A Silicon Valley start up is trying to persuade educators that American children would learn better if they had their own specialised laptops, but critics argue that the technology is too expensive.
Netschools claims it has developed a complete custom system, which includes hardware, software, support and training, to unite technology and learning.
It also attests that the laptops are of no use to thieves because they become inoperable as standalone computers if they do not connect to schools? local area networks within a specified time period.
The portable, rugged computer, known as Studypro, weighs six pounds, has a water resistant keyboard and eight hour battery. It is based on a 133 MHz AMD 5x86 processor, runs Windows 95 and has a 10.4 inch colour display.
Once installed in schools, the system is hooked up to the Academic Information System (AIS), which manages shared electronic curricula and network communications, with the aim of making it a convergence point for teachers, students and parents.
On opening their Studypros, students register their classroom attendance, automatically download assignments, and can incorporate research they have done using the Web into their lessons.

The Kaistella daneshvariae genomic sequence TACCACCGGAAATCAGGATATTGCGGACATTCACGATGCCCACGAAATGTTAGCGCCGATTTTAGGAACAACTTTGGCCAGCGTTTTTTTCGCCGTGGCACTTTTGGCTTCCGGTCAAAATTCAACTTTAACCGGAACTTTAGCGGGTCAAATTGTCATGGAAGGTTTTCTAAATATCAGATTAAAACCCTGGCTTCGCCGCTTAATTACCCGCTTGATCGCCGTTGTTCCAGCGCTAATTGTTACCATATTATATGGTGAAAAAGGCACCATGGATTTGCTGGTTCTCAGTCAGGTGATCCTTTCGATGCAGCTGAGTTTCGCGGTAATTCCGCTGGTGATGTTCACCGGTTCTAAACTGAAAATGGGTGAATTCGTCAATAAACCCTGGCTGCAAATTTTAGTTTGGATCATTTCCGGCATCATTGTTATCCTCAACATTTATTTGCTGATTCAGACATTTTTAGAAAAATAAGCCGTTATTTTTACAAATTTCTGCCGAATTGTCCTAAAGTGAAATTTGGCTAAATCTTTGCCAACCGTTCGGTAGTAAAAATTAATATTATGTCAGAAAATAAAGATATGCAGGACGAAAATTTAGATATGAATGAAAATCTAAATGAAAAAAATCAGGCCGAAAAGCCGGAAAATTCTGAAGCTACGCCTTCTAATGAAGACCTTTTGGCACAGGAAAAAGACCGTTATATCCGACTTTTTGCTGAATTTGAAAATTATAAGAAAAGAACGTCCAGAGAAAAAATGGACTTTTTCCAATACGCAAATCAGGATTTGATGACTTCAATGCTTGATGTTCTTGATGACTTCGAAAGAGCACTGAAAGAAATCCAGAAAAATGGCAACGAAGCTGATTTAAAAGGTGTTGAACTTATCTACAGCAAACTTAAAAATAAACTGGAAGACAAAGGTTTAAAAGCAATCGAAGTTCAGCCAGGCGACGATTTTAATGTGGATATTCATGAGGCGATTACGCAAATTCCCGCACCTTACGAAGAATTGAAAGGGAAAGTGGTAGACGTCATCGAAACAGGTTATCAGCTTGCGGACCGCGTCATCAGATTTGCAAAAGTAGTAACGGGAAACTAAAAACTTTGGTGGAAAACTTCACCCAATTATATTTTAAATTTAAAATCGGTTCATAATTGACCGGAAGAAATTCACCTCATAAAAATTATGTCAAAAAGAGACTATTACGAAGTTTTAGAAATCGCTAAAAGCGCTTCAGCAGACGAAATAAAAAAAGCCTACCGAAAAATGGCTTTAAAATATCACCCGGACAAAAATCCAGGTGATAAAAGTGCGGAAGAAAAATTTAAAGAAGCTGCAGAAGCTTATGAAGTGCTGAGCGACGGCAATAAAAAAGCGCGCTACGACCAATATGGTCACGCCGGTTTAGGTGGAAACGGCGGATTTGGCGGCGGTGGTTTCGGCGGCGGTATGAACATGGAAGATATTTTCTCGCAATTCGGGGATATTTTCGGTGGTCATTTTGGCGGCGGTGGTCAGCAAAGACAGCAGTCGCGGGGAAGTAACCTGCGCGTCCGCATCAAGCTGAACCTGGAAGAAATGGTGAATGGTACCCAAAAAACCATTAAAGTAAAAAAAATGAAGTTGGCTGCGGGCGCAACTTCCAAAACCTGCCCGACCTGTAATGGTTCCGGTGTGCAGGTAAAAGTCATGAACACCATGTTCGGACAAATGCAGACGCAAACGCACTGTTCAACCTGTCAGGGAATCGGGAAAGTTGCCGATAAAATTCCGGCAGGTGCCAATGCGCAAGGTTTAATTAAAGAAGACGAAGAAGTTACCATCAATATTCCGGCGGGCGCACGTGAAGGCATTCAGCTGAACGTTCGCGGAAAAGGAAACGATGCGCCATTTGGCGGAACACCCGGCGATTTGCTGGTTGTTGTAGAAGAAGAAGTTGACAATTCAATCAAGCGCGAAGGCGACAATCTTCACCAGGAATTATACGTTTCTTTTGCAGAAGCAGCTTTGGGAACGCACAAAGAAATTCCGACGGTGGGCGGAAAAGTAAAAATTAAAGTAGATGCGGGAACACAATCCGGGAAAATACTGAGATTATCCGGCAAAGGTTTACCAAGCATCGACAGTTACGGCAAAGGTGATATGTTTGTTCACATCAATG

AIS also enables parents to communicate with teachers by email and to access securely stored messages from teachers so they can track students grades and progress.
But, although the system only costs about $2,000 per student, critics say few schools can afford to implement them.
Reed Hastings, president of the Technology Network, a public policy organisation dedicated to improving education through technology, said: "To tap into the economies of scale in the computer industry, school hardware should be a commodity product. Only the software should be specially designed."
Yet the early signs appear promising.
Netschools claimed that in one Studypro pilot program in Idaho, students showed an average performance improvement of a full grade, and demonstrated dramatically better attendance after using the system for just one semester.
And if the scheme succeeds, it will prove that education, like health care and financial services, can be a profitable vertical market for the technology industry to pursue.
Netschools is backed by $30.9 million in venture capital from Hambrecht & Quist, Vulcan Ventures (Microsoft cofounder, Paul Allen's firm), and GE Private Placement Partners. The company is headed by two IBM veterans, James Dezell, retired founder of IBM's Eduquest education division, and his coworker, Tom Greaves.
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